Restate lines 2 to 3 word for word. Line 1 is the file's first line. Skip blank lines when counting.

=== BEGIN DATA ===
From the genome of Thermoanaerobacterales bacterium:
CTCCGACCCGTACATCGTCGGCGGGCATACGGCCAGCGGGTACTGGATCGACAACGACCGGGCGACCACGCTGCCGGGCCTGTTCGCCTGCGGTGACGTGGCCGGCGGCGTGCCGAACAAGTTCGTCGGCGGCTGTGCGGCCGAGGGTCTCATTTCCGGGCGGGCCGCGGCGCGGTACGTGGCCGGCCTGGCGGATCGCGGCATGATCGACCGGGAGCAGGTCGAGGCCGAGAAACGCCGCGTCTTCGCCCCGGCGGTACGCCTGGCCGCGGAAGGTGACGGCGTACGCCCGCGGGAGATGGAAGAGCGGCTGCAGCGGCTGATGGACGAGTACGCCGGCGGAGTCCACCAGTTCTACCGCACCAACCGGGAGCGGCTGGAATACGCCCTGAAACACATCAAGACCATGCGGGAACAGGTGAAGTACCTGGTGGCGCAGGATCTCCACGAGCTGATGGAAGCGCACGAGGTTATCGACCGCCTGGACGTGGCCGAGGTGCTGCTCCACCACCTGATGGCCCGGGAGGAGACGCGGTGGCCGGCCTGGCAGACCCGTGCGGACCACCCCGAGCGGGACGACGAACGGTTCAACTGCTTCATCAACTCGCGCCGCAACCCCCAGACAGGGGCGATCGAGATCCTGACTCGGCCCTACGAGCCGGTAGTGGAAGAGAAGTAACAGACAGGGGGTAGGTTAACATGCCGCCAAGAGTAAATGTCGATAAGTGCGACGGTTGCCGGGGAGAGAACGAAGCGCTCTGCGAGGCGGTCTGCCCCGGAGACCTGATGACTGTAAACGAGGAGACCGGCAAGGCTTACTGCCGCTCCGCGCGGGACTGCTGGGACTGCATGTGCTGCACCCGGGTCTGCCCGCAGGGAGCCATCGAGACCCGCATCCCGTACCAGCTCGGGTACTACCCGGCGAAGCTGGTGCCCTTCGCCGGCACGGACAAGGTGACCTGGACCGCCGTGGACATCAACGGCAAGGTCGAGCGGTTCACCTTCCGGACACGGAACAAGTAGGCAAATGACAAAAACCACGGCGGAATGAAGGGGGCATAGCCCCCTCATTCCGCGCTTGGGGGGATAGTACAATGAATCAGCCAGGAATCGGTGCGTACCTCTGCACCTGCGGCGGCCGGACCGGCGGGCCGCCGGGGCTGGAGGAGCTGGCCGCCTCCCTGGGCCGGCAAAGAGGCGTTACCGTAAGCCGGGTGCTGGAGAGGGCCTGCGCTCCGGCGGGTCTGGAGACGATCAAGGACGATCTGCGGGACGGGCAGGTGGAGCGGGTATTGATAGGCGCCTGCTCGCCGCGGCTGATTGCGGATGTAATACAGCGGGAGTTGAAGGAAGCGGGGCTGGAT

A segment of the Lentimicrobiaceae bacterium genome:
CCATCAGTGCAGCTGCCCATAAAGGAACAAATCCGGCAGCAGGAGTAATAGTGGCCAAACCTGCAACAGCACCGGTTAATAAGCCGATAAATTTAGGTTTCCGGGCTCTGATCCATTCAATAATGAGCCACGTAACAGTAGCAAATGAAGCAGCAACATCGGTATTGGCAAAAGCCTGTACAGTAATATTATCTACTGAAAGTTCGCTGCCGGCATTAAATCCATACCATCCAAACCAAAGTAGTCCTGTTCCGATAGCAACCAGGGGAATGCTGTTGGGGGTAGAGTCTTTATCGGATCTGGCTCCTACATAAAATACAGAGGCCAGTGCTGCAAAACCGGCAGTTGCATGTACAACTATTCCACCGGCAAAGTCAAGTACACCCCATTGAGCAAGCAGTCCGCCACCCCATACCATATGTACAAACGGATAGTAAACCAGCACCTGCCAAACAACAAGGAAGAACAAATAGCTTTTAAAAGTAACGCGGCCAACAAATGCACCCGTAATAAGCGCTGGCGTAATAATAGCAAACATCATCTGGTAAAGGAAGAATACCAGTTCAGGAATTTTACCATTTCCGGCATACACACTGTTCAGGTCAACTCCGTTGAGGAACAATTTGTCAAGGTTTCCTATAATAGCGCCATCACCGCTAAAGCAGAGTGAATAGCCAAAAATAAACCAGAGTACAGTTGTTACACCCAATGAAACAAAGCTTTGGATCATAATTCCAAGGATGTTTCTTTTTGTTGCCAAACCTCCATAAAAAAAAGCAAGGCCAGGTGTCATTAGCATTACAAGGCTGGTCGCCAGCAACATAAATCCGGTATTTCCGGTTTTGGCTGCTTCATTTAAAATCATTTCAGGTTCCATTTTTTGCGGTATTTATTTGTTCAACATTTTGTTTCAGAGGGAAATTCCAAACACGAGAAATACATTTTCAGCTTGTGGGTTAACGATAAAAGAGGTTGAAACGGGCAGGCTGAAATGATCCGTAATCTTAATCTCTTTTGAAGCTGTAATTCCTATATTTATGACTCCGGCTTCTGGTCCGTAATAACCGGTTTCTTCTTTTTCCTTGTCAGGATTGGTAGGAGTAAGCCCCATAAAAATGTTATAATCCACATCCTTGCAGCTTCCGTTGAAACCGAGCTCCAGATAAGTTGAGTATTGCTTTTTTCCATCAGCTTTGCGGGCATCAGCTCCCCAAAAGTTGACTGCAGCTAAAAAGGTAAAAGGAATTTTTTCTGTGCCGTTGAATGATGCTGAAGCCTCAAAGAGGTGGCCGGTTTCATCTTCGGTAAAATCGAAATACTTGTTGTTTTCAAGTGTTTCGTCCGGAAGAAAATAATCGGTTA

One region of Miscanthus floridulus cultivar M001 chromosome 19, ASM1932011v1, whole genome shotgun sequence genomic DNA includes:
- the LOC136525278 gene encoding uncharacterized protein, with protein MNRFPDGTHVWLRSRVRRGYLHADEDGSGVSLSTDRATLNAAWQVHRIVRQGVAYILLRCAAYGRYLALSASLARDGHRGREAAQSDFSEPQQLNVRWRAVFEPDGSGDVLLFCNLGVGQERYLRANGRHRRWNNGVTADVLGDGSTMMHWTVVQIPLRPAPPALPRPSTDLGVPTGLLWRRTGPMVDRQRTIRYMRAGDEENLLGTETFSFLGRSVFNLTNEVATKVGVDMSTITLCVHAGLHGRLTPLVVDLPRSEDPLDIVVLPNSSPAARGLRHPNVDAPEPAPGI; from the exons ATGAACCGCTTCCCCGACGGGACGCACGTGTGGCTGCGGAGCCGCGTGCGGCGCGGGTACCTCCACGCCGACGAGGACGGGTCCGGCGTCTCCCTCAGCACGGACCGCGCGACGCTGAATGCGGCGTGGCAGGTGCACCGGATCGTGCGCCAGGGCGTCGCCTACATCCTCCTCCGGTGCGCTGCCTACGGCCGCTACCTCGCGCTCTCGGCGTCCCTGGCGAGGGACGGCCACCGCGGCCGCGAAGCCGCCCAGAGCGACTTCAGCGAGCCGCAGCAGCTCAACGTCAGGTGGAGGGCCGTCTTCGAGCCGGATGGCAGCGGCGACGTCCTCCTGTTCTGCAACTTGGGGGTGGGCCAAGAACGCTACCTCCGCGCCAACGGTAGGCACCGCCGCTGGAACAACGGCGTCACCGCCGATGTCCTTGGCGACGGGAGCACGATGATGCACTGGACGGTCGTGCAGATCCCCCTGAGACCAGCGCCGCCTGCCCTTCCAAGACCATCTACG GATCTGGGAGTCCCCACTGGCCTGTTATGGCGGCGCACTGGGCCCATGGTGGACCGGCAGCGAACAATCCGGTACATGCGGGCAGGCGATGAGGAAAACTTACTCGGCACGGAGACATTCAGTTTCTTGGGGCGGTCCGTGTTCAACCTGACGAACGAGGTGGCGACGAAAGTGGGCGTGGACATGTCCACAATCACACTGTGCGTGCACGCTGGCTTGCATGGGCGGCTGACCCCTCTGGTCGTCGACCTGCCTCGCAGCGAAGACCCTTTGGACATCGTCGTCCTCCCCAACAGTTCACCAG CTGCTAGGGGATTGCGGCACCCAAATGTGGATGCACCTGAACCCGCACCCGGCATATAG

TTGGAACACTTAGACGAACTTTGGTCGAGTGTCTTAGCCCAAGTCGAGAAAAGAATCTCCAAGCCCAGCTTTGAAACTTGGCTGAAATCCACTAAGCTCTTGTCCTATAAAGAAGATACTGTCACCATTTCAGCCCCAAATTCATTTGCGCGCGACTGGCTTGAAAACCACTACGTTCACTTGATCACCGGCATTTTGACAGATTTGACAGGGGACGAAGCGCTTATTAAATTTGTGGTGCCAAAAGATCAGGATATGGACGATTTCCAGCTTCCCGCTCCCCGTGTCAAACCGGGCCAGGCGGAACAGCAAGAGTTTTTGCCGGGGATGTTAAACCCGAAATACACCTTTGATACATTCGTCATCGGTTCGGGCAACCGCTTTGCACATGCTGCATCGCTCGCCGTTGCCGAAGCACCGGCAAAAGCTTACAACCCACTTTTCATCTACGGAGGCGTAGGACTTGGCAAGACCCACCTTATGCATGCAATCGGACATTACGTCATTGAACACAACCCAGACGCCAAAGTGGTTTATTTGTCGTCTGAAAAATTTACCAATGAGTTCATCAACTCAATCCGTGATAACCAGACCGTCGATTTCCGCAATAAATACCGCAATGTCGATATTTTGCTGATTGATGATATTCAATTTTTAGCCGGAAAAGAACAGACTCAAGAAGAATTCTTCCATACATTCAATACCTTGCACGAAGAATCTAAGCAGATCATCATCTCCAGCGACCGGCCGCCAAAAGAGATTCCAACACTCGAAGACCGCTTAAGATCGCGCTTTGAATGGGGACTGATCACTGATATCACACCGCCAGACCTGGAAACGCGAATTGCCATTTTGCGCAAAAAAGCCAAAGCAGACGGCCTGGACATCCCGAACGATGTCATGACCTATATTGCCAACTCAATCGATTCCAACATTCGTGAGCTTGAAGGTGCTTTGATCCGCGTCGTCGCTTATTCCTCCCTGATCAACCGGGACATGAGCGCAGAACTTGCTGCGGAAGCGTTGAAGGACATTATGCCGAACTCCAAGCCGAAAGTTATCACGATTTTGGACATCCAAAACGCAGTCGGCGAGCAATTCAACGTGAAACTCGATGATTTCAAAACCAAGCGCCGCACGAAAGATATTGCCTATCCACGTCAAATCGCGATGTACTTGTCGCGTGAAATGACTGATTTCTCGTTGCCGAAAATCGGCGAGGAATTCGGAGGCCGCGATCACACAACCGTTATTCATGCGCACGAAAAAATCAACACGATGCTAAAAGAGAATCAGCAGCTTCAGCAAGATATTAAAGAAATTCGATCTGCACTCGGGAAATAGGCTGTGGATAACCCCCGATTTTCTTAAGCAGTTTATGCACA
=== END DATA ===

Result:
CTCCGACCCGTACATCGTCGGCGGGCATACGGCCAGCGGGTACTGGATCGACAACGACCGGGCGACCACGCTGCCGGGCCTGTTCGCCTGCGGTGACGTGGCCGGCGGCGTGCCGAACAAGTTCGTCGGCGGCTGTGCGGCCGAGGGTCTCATTTCCGGGCGGGCCGCGGCGCGGTACGTGGCCGGCCTGGCGGATCGCGGCATGATCGACCGGGAGCAGGTCGAGGCCGAGAAACGCCGCGTCTTCGCCCCGGCGGTACGCCTGGCCGCGGAAGGTGACGGCGTACGCCCGCGGGAGATGGAAGAGCGGCTGCAGCGGCTGATGGACGAGTACGCCGGCGGAGTCCACCAGTTCTACCGCACCAACCGGGAGCGGCTGGAATACGCCCTGAAACACATCAAGACCATGCGGGAACAGGTGAAGTACCTGGTGGCGCAGGATCTCCACGAGCTGATGGAAGCGCACGAGGTTATCGACCGCCTGGACGTGGCCGAGGTGCTGCTCCACCACCTGATGGCCCGGGAGGAGACGCGGTGGCCGGCCTGGCAGACCCGTGCGGACCACCCCGAGCGGGACGACGAACGGTTCAACTGCTTCATCAACTCGCGCCGCAACCCCCAGACAGGGGCGATCGAGATCCTGACTCGGCCCTACGAGCCGGTAGTGGAAGAGAAGTAACAGACAGGGGGTAGGTTAACATGCCGCCAAGAGTAAATGTCGATAAGTGCGACGGTTGCCGGGGAGAGAACGAAGCGCTCTGCGAGGCGGTCTGCCCCGGAGACCTGATGACTGTAAACGAGGAGACCGGCAAGGCTTACTGCCGCTCCGCGCGGGACTGCTGGGACTGCATGTGCTGCACCCGGGTCTGCCCGCAGGGAGCCATCGAGACCCGCATCCCGTACCAGCTCGGGTACTACCCGGCGAAGCTGGTGCCCTTCGCCGGCACGGACAAGGTGACCTGGACCGCCGTGGACATCAACGGCAAGGTCGAGCGGTTCACCTTCCGGACACGGAACAAGTAGGCAAATGACAAAAACCACGGCGGAATGAAGGGGGCATAGCCCCCTCATTCCGCGCTTGGGGGGATAGTACAATGAATCAGCCAGGAATCGGTGCGTACCTCTGCACCTGCGGCGGCCGGACCGGCGGGCCGCCGGGGCTGGAGGAGCTGGCCGCCTCCCTGGGCCGGCAAAGAGGCGTTACCGTAAGCCGGGTGCTGGAGAGGGCCTGCGCTCCGGCGGGTCTGGAGACGATCAAGGACGATCTGCGGGACGGGCAGGTGGAGCGGGTATTGATAGGCGCCTGCTCGCCGCGGCTGATTGCGGATGTAATACAGCGGGAGTTGAAGGAAGCGGGGCTGGAT

A segment of the Lentimicrobiaceae bacterium genome: